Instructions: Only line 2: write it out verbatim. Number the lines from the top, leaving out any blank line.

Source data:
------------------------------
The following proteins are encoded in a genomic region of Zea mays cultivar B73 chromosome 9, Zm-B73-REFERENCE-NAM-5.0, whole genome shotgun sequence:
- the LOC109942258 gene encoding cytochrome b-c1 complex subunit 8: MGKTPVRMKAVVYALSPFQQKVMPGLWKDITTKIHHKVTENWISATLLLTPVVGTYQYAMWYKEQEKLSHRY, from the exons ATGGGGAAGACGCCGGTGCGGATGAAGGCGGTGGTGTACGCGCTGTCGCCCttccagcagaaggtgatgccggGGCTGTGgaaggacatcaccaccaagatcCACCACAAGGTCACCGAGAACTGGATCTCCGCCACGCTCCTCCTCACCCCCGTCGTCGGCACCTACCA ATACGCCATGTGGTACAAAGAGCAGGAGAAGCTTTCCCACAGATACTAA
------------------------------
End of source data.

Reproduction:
- the LOC109942258 gene encoding cytochrome b-c1 complex subunit 8: MGKTPVRMKAVVYALSPFQQKVMPGLWKDITTKIHHKVTENWISATLLLTPVVGTYQYAMWYKEQEKLSHRY, from the exons ATGGGGAAGACGCCGGTGCGGATGAAGGCGGTGGTGTACGCGCTGTCGCCCttccagcagaaggtgatgccggGGCTGTGgaaggacatcaccaccaagatcCACCACAAGGTCACCGAGAACTGGATCTCCGCCACGCTCCTCCTCACCCCCGTCGTCGGCACCTACCA ATACGCCATGTGGTACAAAGAGCAGGAGAAGCTTTCCCACAGATACTAA